Shelley’s novel bears the imprint of the philosophical atmosphere of the era, when the new romantic philosophy replaced ideological ideology. The author challenges the correctness of the enlightenment theory about the omnipotence of the human mind, trying to bring potential consequences in the form of Frankenstein’s uncontrolled behavior. Man learns the laws of nature to become its master, he is a means of harmonious reconstruction of the world, and also has the ability to penetrate the secrets of the universe and explain everything from rationalist positions. Such a drive in search of answers to all questions is shown as a huge shortcoming of the human essence: everything is to learn, everything to try and, naturally, to be the first in any innovative discoveries. In Frankenstein’s novel, the irony of life forces the human mind to turn against itself.

Shelley did not give a name to the creature. During the whole story, depending on his own state of mind, Victor called it “creature” and “demon”. Creature was an indicator of Victor Frankenstein’s emotional experiences. Creation called itself imperfect, lonely shame on the earth and it is the fault of its creator. The author of the novel deduced a creature lonely on the way of life. The creature, born in order to reproduce the ideal, has come into the world to do well and has already suffered from the superstition and cruelty of human society, which gave rise to hatred and bitter jealousy to the happiness of others, the fury and the desire for revenge. In the work there was a mirror deformation of the internal instruction. A metamorphosis was recorded by the very being.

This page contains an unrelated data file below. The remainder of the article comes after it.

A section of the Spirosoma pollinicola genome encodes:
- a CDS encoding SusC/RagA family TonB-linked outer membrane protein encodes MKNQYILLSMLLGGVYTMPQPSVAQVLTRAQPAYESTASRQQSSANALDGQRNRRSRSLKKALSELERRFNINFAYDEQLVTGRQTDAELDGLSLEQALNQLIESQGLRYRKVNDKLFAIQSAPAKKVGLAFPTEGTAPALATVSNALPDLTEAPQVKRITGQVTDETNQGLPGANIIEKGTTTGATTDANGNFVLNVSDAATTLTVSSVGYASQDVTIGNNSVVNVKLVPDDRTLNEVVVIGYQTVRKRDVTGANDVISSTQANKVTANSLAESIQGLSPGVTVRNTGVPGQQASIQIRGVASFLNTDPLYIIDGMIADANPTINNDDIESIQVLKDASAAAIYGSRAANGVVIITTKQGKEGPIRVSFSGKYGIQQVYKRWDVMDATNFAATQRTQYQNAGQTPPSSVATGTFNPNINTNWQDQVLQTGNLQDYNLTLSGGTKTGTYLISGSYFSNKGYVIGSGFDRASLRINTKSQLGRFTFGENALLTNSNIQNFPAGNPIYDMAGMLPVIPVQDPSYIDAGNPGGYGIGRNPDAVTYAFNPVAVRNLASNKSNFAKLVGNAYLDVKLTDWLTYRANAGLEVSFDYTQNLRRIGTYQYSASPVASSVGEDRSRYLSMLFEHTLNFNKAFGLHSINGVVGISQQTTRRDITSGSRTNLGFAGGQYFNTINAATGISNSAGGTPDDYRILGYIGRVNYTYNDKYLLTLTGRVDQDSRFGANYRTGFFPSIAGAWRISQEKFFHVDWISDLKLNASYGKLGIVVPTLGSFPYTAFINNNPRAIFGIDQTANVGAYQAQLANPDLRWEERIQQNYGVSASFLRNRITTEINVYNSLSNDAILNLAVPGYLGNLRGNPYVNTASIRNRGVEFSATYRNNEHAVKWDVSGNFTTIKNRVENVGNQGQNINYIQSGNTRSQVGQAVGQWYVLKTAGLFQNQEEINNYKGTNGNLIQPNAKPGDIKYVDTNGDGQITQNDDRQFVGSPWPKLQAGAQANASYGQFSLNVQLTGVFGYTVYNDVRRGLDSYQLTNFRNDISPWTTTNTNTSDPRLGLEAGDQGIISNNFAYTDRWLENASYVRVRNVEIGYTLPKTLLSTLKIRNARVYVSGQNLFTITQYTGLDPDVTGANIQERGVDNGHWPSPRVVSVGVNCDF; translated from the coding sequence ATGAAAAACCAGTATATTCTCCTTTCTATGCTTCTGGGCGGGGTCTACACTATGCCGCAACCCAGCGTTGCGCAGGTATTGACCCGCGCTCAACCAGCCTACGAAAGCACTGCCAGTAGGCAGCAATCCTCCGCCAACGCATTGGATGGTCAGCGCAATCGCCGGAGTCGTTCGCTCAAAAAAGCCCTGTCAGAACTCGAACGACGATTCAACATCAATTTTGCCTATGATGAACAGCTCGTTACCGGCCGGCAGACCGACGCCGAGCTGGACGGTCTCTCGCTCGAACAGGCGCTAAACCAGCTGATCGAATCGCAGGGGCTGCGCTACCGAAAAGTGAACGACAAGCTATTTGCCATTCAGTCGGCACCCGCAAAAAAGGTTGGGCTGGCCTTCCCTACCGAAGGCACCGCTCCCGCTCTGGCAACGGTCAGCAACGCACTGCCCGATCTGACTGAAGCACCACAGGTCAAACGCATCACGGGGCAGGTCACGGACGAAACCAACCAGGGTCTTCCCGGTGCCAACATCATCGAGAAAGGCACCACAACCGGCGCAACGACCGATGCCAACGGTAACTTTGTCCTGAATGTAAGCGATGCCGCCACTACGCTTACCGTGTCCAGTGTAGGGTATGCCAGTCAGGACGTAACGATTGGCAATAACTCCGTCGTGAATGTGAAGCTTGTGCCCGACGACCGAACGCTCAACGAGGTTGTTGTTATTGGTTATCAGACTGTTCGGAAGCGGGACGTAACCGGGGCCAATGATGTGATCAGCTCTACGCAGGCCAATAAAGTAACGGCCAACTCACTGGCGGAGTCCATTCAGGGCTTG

The loneliness of creation was seen as an unjustified punishment. His speech was not like the language of an artificially created, cold, prudent, impartial work. This was a confession of creatures with a highly developed soul organization. The demon assumed the right to judge the creator for his destiny and became a murderer. Undoubtedly, the game was based on the central position of the ideal romantic hero, which was the figure of Victor Frankenstein in the novel. He was an object with which all other characters of the novel merged.

Religious Comparison

“Should people pursue new knowledge?” – this question is ambiguous. On the one hand, it is certainly worth it, since the acquisition of new knowledge is the development of mankind. On the other hand, overdoing can lead to disaster. In her novel, Shelley argued: from her point of view, a person cannot achieve the ideal, embody a high idea in the material world and material means, even if it was the goal of improving life for mankind. When people make discoveries, they are motivated by several things. Basically, it is fame, money and the desire to get into history forever. Even if any experiment is unsuccessful, it becomes public and the person or people who deal with it become known. However, God created all his creations with other intentions. Creation of Frankenstein was not able to be compared to the creation of God, as the scientist created it from the hideous pieces of dead matter (Smith). Therefore, the sincere aspiration of the demon to find human attachment also remains unanswered, since it was a grotesquely disgusting material embodiment of the original great idea.